Tag Archives: History

Tracking database records history

If you Google for this you’ll find that the easiest way to provide a full audit of everything that happened in your database is to create a duplicate of each table you need history and insert a copy of the record you are changing in there for every update.

For example if you have a table called client

CREATE TABLE client (
  id INTEGER,
  firstname VARCHAR(255),
  lastname VARCHAR(255),
  datecreated TIMESTAMP
);

You will also create a table called client_history

CREATE TABLE client_history (
  id INTEGER,
  firstname VARCHAR(255),
  lastname VARCHAR(255),
  datecreated TIMESTAMP,
  history_creation TIMESTAMP,
  history_user INTEGER -- A foreign key to the user who updated this record if required
);

You’ll then attach an onUpdate trigger to the client table inserting all the data in your history table. This solution gives you the ability to keep track of everything that happens in your database, when it happened and who-done-it.
What this solution doesn’t deal with is schema changes. Also querying the state of a record at a point in time to join it with other tables might be a bit tricky.

Let’s start from the first point. Schema changes.
The most obvious and simple solution is to put in place a proper process for all database schema changes. i.e. whoever touches the schema is also in charge of updating the history table structure and the trigger on the main table. Doable but a bit too prone to human error if you ask me.

What I generally do is use a small function/stored procedure to create the history on a table. This procedure is in charge of both creating the history table the first time it’s called and updating the structure if the main table has changed.
In this example I’m going to use PostgreSQL. First because it’s a database I’m familiar with and more importantly being open-srouce you can just download it and try this yourself.

My example here is a bit verbose but it serves its purpose. There are many database-specific instructions you could use to extract a table structure or perform some of the simple tasks of this function. However, what I’m trying to demonstrate is the concept and not PostgreSQL trickery.
Most relational databases store the schema information in internal tables (pg_attribute, pg_class and pg_namespace in this case) so that’s what we are going to use to read the structure of our original table.

-- This function expects as a parameter the name of the table you want to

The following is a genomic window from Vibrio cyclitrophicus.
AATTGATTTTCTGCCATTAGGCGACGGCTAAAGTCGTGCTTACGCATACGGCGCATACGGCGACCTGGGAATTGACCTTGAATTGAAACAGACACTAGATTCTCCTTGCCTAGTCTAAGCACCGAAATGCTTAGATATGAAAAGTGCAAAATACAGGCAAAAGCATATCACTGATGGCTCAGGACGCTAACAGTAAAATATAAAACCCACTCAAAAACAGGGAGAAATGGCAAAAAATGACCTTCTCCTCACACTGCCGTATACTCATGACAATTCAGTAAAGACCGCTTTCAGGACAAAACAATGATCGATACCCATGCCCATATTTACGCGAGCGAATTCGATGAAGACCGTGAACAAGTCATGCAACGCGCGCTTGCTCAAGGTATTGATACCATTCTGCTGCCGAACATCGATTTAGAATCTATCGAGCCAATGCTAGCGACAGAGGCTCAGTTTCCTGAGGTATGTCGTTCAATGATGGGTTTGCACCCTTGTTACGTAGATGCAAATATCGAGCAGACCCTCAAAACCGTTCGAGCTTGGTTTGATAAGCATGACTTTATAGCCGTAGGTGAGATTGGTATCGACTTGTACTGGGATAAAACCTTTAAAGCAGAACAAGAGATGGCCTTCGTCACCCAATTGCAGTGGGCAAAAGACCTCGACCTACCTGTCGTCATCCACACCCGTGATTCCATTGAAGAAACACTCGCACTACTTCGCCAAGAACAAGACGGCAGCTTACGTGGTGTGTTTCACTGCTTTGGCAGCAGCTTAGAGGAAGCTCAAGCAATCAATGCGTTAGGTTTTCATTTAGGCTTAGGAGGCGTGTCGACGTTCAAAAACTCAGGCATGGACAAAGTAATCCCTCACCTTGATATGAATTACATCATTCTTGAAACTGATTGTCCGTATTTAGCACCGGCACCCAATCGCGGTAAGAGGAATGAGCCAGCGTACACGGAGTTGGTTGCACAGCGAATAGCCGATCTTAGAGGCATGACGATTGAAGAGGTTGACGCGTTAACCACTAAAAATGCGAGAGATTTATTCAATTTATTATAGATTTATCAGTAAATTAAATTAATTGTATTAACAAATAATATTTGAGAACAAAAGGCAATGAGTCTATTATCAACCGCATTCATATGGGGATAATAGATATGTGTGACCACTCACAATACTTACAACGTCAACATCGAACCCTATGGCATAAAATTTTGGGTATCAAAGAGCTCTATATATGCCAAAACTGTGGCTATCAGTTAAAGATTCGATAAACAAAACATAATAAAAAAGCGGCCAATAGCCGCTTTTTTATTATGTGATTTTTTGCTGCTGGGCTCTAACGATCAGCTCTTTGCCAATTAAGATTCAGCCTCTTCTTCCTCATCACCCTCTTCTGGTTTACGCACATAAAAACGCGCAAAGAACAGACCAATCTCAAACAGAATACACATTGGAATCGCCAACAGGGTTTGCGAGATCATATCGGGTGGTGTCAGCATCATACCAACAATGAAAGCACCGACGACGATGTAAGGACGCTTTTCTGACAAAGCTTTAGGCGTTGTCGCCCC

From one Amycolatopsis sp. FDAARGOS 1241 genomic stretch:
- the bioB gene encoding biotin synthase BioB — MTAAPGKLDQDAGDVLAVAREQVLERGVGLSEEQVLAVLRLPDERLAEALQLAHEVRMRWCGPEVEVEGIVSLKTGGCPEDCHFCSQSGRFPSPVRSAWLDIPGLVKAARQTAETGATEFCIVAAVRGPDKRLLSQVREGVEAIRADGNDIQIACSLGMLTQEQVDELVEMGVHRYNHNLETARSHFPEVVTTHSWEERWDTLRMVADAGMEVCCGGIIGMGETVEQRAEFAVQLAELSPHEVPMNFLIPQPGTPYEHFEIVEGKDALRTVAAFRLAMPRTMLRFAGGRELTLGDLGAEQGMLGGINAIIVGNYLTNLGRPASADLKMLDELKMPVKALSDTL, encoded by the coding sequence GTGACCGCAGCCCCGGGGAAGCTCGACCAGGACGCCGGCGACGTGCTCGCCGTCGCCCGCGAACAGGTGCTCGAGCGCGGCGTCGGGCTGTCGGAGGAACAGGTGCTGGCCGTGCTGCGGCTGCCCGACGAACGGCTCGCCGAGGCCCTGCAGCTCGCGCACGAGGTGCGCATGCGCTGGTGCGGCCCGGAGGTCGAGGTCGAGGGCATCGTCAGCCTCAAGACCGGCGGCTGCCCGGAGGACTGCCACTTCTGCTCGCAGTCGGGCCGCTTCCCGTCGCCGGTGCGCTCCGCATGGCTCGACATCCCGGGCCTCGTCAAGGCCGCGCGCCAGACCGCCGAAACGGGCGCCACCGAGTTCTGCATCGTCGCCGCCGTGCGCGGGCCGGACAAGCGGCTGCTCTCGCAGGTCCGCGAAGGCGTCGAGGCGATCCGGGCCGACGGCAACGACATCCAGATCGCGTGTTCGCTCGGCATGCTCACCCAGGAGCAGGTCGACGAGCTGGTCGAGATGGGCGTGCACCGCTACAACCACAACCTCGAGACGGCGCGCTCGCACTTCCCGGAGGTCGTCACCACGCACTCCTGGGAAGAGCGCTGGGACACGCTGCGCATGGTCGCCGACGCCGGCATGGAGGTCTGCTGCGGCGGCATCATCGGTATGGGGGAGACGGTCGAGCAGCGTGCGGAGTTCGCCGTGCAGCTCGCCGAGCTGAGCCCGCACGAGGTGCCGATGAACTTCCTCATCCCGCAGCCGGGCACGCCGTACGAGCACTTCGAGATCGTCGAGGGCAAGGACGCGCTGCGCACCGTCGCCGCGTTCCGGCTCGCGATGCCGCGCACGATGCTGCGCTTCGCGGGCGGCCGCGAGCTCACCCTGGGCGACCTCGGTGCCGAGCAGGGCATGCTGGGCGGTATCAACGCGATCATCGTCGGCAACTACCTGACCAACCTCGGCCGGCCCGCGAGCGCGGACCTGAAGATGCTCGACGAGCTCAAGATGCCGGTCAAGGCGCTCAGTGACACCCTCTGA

-- create history for and a unique identifier for the record.
-- in my case all tables have an ID column. Alternatively you could hand
-- as a parameter also the name of the unique id column
CREATE OR REPLACE FUNCTION create_history(tablename VARCHAR(255), recordid INTEGER) RETURNS BOOLEAN AS $$
DECLARE
  vhisttablename NAME; -- history table name
  vhistfieldcount INTEGER;  -- number of fields in history table
  vtablefieldcount INTEGER; -- number of fields in main table
  vtmprowcount INTEGER; -- temporary variable to store query results
  vcurfield RECORD; -- variable to loop over fields of main table to create history
  vhisttablesql TEXT; -- sql to create history table
  vfieldlist TEXT; -- list fo fields in main table
  vhisttablefields TEXT; -- list of fields in history table
  vhistinsertsql TEXT; -- SQL for insert statement
  vtmptablename VARCHAR(255); -- temp variable to check if history exists
BEGIN
  vhisttablename := tablename||'_hist';

  -- Check if the history table exists, if not we need to create it
  SELECT INTO vtmptablename relname
  FROM pg_class
  WHERE relname = vhisttablename;

  vfieldlist := '';
  vhisttablefields := '';

  -- count the fields in the history/current table if history exists
  IF vtmptablename IS NOT NULL
  THEN
    SELECT INTO vhistfieldcount count(*)
    FROM pg_attribute AS a
    INNER JOIN pg_class AS c ON (c.oid = a.attrelid)
    INNER JOIN pg_namespace AS n ON (n.oid = c.relnamespace)
    WHERE a.attnum > 0
    AND c.relname = vhisttablename -- history table name
    AND NOT a.attisdropped
    AND pg_table_is_visible(c.oid);

    SELECT INTO vtablefieldcount count(*)
    FROM pg_attribute AS a
    INNER JOIN pg_class AS c ON (c.oid = a.attrelid)
    INNER JOIN pg_namespace AS n ON (n.oid = c.relnamespace)
    WHERE a.attnum > 0
    AND c.relname = tablename -- main table
    AND NOT a.attisdropped
    AND pg_table_is_visible(c.oid);
  END IF;

  -- Get all the attributes and their type from the original table
  FOR vcurfield IN
  SELECT a.attname AS column, format_type(a.atttypid, a.atttypmod) as datatype
  FROM pg_attribute AS a
  INNER JOIN pg_class AS c ON (c.oid = a.attrelid)
  INNER JOIN pg_namespace AS n ON (n.oid = c.relnamespace)
  WHERE a.attnum > 0
  AND c.relname = tablename
  AND NOT a.attisdropped
  AND pg_table_is_visible(c.oid)
  LOOP
    -- populate lists of fields both for history creation and select from main table
    vhisttablefields := vhisttablefields||vcurfield.column||' '||vcurfield.datatype||' NULL, ';